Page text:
I hit the goalie rink by myself. It isn't intended for long stretches of skating as it is smaller, but for everything else, it is just fine. I had about 30-40 minutes by myself on there and I'm really glad I had it. It takes me a while to get used to the synthetic ice - a true sign that I don't skate correctly. I made some adjustments by myself, and I could feel myself moving better, and a lot quicker on the surface. From the recent Coyote pictures, I noticed that I bend my knees more, but I'm not bending at my hips. I corrected that, and was much better. I then focused on shooting and stick handling, as I didn't want to get tired for the lesson.
I got to work with Wayne. We started off looking at things in the mirror and that really helped me see what I was doing, what is the correct stride, and what I am currently doing. We talked about how the feet should make a V, and your legs should make a diamond. We talked about the different muscles being used, and a few exercises that I can do to strengthen them. And finally in the mirror we talked about how I should be snapping my toe to make sure that I'm getting full use of my skate blade on the ice.
We then hit the ice surface. We focused on the correct push offs. One area that I really had an issue with is my balance in terms of the skate blade. When I bring my foot back in to my body (the recovery part of the stride), first contact should be on the toe, and you drive the toe into the ice. This is because you want to keep your balance forward, and it sets you up for your next stride. Before this, I was rotating my foot to be straight, but that is incorrect.
We talked about how at times I will stomp down on the ice, and others, my skate will slip and just slide up really high, essentially doing me no good. When I stomp down on the ice, it is me trying to run on the ice. I should not rotate my foot's angle so that I skate in a line, it should be in a V.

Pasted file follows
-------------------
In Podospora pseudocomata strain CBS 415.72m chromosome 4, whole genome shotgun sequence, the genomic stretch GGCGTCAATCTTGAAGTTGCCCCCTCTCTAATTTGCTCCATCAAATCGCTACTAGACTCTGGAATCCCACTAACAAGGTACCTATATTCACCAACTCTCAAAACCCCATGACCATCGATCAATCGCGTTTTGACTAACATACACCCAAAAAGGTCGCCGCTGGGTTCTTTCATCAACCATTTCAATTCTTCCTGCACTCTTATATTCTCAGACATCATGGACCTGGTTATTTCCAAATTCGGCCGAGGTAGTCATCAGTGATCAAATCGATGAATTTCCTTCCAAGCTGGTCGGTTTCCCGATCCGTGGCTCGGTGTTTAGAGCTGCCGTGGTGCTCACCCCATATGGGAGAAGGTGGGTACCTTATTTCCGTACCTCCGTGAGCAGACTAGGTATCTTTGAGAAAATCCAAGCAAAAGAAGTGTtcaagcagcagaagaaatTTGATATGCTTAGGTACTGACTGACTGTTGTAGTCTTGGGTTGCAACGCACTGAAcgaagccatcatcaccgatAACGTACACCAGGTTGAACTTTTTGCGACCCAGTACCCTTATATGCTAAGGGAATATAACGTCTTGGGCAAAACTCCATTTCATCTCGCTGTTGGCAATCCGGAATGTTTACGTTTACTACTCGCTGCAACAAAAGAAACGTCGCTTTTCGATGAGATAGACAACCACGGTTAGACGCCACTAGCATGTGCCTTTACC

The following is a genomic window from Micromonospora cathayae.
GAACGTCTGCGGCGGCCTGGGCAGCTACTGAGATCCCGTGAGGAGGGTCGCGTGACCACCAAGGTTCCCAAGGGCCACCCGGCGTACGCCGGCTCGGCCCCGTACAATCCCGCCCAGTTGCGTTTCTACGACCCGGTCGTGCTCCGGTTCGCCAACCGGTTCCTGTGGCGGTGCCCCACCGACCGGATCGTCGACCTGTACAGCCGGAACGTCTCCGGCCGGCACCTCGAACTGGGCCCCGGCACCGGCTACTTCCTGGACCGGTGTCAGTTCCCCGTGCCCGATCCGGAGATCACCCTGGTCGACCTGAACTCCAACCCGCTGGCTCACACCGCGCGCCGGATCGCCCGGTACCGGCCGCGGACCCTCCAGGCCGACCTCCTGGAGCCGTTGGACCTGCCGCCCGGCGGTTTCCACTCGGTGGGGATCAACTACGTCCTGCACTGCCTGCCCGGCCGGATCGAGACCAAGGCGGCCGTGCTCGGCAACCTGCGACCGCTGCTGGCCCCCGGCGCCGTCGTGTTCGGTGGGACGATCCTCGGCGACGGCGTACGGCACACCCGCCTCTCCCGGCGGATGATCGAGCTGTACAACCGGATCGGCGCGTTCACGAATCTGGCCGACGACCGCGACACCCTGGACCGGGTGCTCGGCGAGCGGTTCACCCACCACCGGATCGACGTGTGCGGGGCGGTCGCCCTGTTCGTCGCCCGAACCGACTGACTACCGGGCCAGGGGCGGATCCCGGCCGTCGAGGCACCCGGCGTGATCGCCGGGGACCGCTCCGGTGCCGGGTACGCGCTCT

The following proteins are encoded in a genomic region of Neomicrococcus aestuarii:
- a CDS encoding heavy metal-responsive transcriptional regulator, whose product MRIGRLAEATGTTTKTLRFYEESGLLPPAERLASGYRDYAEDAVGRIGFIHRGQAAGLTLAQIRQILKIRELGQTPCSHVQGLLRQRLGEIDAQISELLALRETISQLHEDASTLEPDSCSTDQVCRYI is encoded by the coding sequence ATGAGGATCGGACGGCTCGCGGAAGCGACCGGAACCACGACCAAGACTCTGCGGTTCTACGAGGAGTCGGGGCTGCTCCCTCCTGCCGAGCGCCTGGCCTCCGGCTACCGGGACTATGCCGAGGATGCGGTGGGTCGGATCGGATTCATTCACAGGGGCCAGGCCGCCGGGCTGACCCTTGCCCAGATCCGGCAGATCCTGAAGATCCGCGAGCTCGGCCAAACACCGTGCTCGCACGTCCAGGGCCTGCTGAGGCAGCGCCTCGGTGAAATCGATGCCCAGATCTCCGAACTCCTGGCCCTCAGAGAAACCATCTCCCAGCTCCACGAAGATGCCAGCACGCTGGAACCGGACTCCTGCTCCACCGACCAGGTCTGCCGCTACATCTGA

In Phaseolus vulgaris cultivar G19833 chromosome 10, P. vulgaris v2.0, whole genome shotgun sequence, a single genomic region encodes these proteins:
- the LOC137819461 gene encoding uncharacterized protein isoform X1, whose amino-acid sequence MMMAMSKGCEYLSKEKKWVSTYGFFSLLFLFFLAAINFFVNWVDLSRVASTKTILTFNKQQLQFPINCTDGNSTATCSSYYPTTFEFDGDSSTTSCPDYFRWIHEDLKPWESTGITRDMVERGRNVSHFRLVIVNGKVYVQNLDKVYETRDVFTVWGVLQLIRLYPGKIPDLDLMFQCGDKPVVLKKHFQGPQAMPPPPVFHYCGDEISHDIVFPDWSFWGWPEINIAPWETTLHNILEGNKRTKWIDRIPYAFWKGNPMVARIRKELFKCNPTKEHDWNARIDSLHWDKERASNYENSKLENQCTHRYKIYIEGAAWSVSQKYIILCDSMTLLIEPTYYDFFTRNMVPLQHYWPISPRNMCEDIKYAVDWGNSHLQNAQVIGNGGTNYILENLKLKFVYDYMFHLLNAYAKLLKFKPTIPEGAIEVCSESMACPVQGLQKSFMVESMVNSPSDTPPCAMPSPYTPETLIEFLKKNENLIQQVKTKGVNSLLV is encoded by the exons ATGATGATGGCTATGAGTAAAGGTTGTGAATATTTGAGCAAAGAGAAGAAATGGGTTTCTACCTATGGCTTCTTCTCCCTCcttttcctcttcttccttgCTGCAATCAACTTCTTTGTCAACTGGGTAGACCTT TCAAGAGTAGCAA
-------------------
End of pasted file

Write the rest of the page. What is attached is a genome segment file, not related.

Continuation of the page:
Working on these few things already made me feel quicker on my skates, like I had a ton of power. Next he talked about balance, and where the weight is when you play. It should be forward, as if you're falling forward almost. I have a tendency to be all over, but I've been trying to lean forward more, and I feel I've been falling a little bit more in games because of that, but that is part of learning.
Finally we worked on some stick handling. Mostly just focusing on using my weight transfer to move the puck and not my arms. This was much harder for me than it should have been. Keeping my hands in the right spot, skating correctly while staying balanced, keeping your head up, and hey- we're going to make you carry the puck. It became a little much for me. I couldn't tie all of these together at once, but I did see improvement as the drills went on.
Wayne did an excellent job. I would explain how I felt, and he'd give me a tip to try and correct that, or show why I felt that why. When I struggled with something, he made me continue until I got it right, adding on a little by little. The main thing for me is that communication, which he is really good with. He would say, "Pay attention to your recovery so that you can push off again right away." I would ask him to explain what he meant by that and he'd show me. I'm not afraid to admit when I don't know something or need help, but I may have a difficult time explaining what I need help with. Wayne got it.
I received a lot of useful information. Too much to remember to do all at once, but if I focus on the following things, I feel it'll all come together.
- Recovery. I need to bring my recovery foot in at the same angle that I started in to make that V. This will make sure that I am in position to take my next stride.
- Snapping my leg- When I push off, I need to make full use of all of the blade on the ice, giving me a full stride.
- Balance on my toes almost. I'm going to stand on my toes to get my weight forward, and then slowly put my heels down to keep my weight forward when I skate.